Shell to Move Headquarters to London Amid Energy Transition
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Royal Dutch Shell PLC (+1.9% in London) plans to consolidate its dual British and Dutch structure and relocate its headquarters to London, a move it said would help facilitate returns to shareholders and make it simpler to change up its portfolio of assets. The oil giant said Monday that bringing an end to its complex structure should also make it easier for investors to value the company, at the same time it has committed to transitioning to low-carbon energy. Shell’s shares in London traded 1.9% higher after the announcement. The plan announced Monday is the first major change to Shell’s structure since the 2005 unification of its two legacy companies under a single parent company. Since then, Shell has had two lines of shares, an A and a B share, a structure that it said Monday was never intended to be permanent. The shares have the same voting rights and are treated equally, but one line of shares allows some shareholders outside the Netherlands to avoid paying a Dutch dividend tax. Dutch government officials are in last-minute talks to try to find a way to encourage Shell to keep its head office in the Netherlands, a person familiar with the matter said. Shell’s proposed restructuring follows a similar move from Unilever PLC in recent years.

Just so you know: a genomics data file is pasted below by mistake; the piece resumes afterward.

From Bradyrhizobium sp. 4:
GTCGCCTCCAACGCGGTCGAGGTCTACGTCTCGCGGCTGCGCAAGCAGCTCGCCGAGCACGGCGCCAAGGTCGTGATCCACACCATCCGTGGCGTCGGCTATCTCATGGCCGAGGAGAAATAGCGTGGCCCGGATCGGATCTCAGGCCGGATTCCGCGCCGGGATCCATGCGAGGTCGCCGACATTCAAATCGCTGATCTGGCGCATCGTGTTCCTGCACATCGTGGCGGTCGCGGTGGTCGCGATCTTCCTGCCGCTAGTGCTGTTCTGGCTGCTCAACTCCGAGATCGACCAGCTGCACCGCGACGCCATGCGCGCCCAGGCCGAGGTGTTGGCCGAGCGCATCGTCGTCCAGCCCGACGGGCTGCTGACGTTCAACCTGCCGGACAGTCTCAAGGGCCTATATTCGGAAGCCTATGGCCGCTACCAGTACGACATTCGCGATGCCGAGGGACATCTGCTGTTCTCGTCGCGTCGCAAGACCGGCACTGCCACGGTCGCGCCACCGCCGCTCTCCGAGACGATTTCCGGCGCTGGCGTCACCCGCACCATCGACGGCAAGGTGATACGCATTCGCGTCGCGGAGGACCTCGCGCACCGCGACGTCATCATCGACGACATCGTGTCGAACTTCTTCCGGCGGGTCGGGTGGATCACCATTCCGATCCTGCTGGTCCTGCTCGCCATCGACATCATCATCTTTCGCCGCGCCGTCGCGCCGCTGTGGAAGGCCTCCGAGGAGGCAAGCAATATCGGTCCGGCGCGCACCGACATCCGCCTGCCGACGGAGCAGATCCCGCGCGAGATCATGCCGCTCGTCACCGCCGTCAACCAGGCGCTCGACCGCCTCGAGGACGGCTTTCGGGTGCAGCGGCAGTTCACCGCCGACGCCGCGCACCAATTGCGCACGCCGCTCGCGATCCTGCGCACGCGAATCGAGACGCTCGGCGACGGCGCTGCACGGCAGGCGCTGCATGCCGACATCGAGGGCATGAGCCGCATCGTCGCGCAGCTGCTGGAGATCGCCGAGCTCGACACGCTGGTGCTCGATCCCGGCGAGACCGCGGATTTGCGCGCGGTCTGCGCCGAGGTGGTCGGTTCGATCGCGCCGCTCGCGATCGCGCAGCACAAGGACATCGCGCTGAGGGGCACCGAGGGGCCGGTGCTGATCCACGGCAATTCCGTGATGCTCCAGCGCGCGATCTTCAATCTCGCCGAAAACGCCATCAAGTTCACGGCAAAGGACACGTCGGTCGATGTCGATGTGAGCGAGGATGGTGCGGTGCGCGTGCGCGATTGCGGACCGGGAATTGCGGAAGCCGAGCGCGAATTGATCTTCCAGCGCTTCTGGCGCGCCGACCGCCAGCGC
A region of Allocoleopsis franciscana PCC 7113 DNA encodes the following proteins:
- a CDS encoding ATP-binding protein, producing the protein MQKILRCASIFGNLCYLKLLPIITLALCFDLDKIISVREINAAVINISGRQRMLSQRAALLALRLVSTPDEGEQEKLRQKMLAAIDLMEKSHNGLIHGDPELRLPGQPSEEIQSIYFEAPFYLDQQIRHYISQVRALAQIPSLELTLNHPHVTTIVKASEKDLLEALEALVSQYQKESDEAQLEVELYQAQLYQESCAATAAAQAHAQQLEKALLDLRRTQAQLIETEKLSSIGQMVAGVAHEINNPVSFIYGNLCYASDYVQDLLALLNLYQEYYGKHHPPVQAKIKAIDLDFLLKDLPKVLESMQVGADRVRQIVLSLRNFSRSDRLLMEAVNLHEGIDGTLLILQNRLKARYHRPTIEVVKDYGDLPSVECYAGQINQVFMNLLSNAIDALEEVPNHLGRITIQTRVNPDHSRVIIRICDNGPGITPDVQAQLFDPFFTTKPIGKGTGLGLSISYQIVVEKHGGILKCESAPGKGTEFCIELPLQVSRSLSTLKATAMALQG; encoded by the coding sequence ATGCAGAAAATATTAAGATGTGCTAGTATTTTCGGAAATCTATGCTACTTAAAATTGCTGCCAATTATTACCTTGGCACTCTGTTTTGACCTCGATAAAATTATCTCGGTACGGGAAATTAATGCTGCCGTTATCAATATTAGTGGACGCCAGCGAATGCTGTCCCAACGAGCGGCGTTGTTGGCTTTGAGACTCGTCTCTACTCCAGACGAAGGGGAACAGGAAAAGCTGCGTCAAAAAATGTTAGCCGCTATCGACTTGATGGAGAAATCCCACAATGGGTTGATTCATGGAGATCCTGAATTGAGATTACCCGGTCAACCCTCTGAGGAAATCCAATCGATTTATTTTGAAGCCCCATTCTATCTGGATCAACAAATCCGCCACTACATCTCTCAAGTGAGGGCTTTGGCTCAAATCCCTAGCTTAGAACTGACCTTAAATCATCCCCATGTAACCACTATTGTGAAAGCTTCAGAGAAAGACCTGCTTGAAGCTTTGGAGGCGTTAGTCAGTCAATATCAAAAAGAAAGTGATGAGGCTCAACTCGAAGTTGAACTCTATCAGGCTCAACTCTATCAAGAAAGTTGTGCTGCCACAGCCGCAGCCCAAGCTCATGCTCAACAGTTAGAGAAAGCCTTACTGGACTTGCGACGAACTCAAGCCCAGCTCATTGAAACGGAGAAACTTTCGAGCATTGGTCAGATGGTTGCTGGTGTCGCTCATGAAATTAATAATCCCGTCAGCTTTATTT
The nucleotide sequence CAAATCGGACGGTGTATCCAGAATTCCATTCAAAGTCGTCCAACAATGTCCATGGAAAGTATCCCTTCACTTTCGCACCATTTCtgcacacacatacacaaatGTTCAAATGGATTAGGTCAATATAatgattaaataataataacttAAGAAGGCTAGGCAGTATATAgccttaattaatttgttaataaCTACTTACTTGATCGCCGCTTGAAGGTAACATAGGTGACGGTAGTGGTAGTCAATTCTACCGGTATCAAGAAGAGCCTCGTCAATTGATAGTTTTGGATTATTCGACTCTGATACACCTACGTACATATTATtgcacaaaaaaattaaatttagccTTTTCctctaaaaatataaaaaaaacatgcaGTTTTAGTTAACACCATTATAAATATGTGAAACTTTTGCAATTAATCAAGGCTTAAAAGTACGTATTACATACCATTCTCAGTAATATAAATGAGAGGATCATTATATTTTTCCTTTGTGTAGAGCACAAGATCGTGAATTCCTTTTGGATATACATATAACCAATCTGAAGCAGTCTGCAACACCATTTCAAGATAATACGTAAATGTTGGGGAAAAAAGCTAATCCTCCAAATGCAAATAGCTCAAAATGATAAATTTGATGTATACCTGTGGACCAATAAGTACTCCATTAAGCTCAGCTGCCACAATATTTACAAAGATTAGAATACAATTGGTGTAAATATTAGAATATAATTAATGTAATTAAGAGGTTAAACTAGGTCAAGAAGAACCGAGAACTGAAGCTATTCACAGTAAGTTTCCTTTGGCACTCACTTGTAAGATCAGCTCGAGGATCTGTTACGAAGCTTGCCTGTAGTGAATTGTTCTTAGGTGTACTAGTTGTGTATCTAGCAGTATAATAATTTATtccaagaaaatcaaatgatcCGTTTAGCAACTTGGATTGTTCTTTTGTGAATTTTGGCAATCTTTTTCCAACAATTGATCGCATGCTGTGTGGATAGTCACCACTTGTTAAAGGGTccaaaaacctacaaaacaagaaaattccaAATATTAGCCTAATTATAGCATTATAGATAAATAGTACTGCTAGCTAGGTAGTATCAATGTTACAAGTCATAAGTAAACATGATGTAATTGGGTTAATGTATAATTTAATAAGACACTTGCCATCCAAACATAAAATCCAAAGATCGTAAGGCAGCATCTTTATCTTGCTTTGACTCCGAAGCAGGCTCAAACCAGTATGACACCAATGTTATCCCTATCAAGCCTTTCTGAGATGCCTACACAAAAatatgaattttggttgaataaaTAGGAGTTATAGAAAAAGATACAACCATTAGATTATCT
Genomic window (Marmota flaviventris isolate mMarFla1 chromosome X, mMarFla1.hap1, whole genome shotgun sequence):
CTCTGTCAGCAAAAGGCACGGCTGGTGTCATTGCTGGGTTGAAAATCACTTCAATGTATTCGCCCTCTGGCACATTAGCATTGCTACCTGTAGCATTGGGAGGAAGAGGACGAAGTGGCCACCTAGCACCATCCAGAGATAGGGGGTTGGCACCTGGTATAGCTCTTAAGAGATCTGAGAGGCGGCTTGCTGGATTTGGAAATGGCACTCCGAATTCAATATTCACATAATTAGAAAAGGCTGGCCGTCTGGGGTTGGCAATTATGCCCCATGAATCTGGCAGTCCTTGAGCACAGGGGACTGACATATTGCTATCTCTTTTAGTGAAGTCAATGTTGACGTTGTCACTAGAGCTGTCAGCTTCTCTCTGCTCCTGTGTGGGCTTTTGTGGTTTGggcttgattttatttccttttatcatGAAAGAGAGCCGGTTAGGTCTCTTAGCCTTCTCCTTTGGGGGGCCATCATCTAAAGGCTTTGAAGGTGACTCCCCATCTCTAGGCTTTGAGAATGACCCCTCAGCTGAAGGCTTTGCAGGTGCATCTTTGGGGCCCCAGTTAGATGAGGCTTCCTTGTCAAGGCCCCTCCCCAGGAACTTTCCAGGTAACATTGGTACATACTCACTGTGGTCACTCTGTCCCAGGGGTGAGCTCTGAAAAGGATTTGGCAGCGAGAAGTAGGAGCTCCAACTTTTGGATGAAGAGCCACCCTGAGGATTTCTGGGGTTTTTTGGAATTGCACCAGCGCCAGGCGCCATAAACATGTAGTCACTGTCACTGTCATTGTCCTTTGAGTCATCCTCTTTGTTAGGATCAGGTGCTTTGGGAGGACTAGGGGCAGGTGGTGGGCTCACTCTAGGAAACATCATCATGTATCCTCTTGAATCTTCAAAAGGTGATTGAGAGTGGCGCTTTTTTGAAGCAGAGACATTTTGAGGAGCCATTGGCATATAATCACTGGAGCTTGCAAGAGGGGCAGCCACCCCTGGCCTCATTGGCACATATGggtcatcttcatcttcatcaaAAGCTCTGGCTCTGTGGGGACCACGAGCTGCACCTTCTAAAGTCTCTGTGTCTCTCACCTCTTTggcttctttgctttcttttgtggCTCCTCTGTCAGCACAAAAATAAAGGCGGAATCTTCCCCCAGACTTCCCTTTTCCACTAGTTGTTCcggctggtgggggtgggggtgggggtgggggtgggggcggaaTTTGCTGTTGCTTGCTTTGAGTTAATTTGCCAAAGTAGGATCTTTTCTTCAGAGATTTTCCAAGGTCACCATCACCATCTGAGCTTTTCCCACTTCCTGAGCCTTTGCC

On Monday, the SMI gained 1 point to 12,517 points. Among the 20 SMI stocks there were eleven price losers and seven winners, two shares closed unchanged. 22.75 (previously: 28.41) million shares were traded. Richemont shares rose by 2.8 percent. After the strong business figures on Friday, analysts increased their price targets, such as Deutsche Bank, UBS, Morgan Stanley and Vontobel. Vontobel concludes that Richemont's watch and jewelry business is booming. The watch and jewelry divisions had achieved growth of 28 percent in the first nine months compared with 2019. That contrasts with just 4 percent for competitor LVMH, Vontobel stated. The share of rival Swatch, however, reduced slightly. Second-strongest value after Richemont in the SMI were Alcon (+1.4%). Sonova slipped by 5.8 percent. The hearing aid specialist had presented strong business figures, but had not raised the outlook. Pressure on the overall market stemmed from the heavyweight Novartis shares, which fell 0.5 percent. The other heavyweights Nestle and Roche trended little changed. But also the cyclicals were sold, so ABB lost 0.2 percent, Geberit 1.3 percent and Holcim 0.4 percent.